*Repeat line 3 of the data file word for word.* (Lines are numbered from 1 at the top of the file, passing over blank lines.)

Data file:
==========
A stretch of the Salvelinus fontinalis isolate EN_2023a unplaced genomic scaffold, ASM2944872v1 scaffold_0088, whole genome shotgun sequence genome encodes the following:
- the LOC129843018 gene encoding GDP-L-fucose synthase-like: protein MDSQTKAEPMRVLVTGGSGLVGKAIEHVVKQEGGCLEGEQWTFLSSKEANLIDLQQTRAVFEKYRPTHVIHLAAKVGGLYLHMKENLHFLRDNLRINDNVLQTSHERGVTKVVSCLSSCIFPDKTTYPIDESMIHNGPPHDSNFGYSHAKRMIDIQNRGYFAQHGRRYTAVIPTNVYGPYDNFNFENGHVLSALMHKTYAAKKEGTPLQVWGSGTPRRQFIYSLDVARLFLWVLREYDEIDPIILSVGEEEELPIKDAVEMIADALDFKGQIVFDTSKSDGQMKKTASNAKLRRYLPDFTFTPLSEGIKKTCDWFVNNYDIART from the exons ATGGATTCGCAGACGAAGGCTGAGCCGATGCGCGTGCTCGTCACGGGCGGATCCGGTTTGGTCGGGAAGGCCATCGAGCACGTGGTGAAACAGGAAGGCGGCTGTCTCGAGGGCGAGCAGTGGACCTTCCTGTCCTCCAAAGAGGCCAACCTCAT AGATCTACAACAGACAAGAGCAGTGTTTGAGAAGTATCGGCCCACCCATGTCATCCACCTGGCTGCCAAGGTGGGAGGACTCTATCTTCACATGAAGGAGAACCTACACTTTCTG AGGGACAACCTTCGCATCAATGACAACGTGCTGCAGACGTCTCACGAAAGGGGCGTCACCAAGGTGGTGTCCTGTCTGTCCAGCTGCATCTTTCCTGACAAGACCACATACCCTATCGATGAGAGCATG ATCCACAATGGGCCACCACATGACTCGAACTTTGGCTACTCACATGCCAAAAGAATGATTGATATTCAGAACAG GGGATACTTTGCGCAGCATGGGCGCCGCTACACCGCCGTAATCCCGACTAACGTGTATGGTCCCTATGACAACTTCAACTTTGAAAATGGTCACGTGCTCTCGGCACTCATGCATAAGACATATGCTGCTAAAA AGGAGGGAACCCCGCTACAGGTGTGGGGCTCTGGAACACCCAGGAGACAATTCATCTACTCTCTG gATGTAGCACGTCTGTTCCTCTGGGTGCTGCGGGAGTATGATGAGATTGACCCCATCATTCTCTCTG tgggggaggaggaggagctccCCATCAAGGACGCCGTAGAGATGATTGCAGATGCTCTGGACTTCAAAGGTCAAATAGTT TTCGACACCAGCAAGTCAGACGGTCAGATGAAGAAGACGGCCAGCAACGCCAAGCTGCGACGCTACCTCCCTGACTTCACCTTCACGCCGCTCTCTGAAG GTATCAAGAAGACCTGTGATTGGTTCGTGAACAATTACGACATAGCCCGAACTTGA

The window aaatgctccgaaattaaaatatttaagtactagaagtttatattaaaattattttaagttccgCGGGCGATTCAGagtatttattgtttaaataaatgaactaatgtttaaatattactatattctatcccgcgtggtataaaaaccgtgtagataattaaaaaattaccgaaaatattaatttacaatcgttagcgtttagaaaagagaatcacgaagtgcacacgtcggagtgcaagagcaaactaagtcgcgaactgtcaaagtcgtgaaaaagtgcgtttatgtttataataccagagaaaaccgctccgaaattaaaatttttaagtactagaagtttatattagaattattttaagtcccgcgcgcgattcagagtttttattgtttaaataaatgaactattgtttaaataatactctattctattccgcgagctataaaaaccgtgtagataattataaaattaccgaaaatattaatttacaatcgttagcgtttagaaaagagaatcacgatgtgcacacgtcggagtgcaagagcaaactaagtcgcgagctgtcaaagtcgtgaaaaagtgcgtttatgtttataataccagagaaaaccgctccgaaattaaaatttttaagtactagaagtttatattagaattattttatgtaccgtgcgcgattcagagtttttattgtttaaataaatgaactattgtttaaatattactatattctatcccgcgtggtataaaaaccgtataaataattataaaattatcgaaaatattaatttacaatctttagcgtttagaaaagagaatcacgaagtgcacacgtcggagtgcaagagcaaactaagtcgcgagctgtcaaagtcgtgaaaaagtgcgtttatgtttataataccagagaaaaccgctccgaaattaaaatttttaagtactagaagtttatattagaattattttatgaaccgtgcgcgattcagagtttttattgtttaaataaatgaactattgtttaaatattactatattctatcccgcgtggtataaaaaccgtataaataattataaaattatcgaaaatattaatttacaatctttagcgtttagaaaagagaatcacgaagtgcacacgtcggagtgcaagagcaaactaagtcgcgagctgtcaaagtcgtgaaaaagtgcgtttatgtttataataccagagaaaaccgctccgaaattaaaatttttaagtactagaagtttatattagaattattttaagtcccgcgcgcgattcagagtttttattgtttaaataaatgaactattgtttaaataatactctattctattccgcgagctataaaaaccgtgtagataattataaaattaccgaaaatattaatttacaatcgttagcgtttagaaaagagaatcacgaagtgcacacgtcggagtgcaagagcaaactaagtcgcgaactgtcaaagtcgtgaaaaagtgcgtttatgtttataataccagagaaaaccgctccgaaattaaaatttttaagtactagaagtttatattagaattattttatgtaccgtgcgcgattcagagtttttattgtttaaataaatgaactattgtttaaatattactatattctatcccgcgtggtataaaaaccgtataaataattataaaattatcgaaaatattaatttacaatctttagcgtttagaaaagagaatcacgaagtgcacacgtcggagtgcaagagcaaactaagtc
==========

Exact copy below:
The window aaatgctccgaaattaaaatatttaagtactagaagtttatattaaaattattttaagttccgCGGGCGATTCAGagtatttattgtttaaataaatgaactaatgtttaaatattactatattctatcccgcgtggtataaaaaccgtgtagataattaaaaaattaccgaaaatattaatttacaatcgttagcgtttagaaaagagaatcacgaagtgcacacgtcggagtgcaagagcaaactaagtcgcgaactgtcaaagtcgtgaaaaagtgcgtttatgtttataataccagagaaaaccgctccgaaattaaaatttttaagtactagaagtttatattagaattattttaagtcccgcgcgcgattcagagtttttattgtttaaataaatgaactattgtttaaataatactctattctattccgcgagctataaaaaccgtgtagataattataaaattaccgaaaatattaatttacaatcgttagcgtttagaaaagagaatcacgatgtgcacacgtcggagtgcaagagcaaactaagtcgcgagctgtcaaagtcgtgaaaaagtgcgtttatgtttataataccagagaaaaccgctccgaaattaaaatttttaagtactagaagtttatattagaattattttatgtaccgtgcgcgattcagagtttttattgtttaaataaatgaactattgtttaaatattactatattctatcccgcgtggtataaaaaccgtataaataattataaaattatcgaaaatattaatttacaatctttagcgtttagaaaagagaatcacgaagtgcacacgtcggagtgcaagagcaaactaagtcgcgagctgtcaaagtcgtgaaaaagtgcgtttatgtttataataccagagaaaaccgctccgaaattaaaatttttaagtactagaagtttatattagaattattttatgaaccgtgcgcgattcagagtttttattgtttaaataaatgaactattgtttaaatattactatattctatcccgcgtggtataaaaaccgtataaataattataaaattatcgaaaatattaatttacaatctttagcgtttagaaaagagaatcacgaagtgcacacgtcggagtgcaagagcaaactaagtcgcgagctgtcaaagtcgtgaaaaagtgcgtttatgtttataataccagagaaaaccgctccgaaattaaaatttttaagtactagaagtttatattagaattattttaagtcccgcgcgcgattcagagtttttattgtttaaataaatgaactattgtttaaataatactctattctattccgcgagctataaaaaccgtgtagataattataaaattaccgaaaatattaatttacaatcgttagcgtttagaaaagagaatcacgaagtgcacacgtcggagtgcaagagcaaactaagtcgcgaactgtcaaagtcgtgaaaaagtgcgtttatgtttataataccagagaaaaccgctccgaaattaaaatttttaagtactagaagtttatattagaattattttatgtaccgtgcgcgattcagagtttttattgtttaaataaatgaactattgtttaaatattactatattctatcccgcgtggtataaaaaccgtataaataattataaaattatcgaaaatattaatttacaatctttagcgtttagaaaagagaatcacgaagtgcacacgtcggagtgcaagagcaaactaagtc